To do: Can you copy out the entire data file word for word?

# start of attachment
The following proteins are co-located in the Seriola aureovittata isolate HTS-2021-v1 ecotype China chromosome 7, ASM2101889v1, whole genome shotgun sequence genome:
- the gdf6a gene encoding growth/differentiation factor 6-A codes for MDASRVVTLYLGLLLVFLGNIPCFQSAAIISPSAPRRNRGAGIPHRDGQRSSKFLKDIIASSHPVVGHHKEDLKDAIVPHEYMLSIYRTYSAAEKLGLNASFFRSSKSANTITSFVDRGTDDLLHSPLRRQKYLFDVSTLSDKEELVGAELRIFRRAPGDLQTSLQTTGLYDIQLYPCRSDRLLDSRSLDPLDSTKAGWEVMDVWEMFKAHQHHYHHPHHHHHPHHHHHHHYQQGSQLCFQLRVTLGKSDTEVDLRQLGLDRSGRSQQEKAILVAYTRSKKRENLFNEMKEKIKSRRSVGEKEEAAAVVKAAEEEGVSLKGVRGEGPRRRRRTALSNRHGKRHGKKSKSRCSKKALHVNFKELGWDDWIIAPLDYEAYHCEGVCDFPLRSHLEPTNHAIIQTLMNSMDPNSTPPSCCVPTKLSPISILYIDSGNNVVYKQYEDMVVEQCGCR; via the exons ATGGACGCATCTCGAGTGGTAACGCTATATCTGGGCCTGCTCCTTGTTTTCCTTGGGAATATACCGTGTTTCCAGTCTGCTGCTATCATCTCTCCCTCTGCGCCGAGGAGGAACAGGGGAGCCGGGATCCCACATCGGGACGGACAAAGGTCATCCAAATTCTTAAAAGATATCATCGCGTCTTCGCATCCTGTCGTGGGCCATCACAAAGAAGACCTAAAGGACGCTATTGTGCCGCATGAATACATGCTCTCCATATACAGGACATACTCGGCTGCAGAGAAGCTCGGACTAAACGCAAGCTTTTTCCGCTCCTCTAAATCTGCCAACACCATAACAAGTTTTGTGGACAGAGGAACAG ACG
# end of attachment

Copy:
The following proteins are co-located in the Seriola aureovittata isolate HTS-2021-v1 ecotype China chromosome 7, ASM2101889v1, whole genome shotgun sequence genome:
- the gdf6a gene encoding growth/differentiation factor 6-A codes for MDASRVVTLYLGLLLVFLGNIPCFQSAAIISPSAPRRNRGAGIPHRDGQRSSKFLKDIIASSHPVVGHHKEDLKDAIVPHEYMLSIYRTYSAAEKLGLNASFFRSSKSANTITSFVDRGTDDLLHSPLRRQKYLFDVSTLSDKEELVGAELRIFRRAPGDLQTSLQTTGLYDIQLYPCRSDRLLDSRSLDPLDSTKAGWEVMDVWEMFKAHQHHYHHPHHHHHPHHHHHHHYQQGSQLCFQLRVTLGKSDTEVDLRQLGLDRSGRSQQEKAILVAYTRSKKRENLFNEMKEKIKSRRSVGEKEEAAAVVKAAEEEGVSLKGVRGEGPRRRRRTALSNRHGKRHGKKSKSRCSKKALHVNFKELGWDDWIIAPLDYEAYHCEGVCDFPLRSHLEPTNHAIIQTLMNSMDPNSTPPSCCVPTKLSPISILYIDSGNNVVYKQYEDMVVEQCGCR; via the exons ATGGACGCATCTCGAGTGGTAACGCTATATCTGGGCCTGCTCCTTGTTTTCCTTGGGAATATACCGTGTTTCCAGTCTGCTGCTATCATCTCTCCCTCTGCGCCGAGGAGGAACAGGGGAGCCGGGATCCCACATCGGGACGGACAAAGGTCATCCAAATTCTTAAAAGATATCATCGCGTCTTCGCATCCTGTCGTGGGCCATCACAAAGAAGACCTAAAGGACGCTATTGTGCCGCATGAATACATGCTCTCCATATACAGGACATACTCGGCTGCAGAGAAGCTCGGACTAAACGCAAGCTTTTTCCGCTCCTCTAAATCTGCCAACACCATAACAAGTTTTGTGGACAGAGGAACAG ACG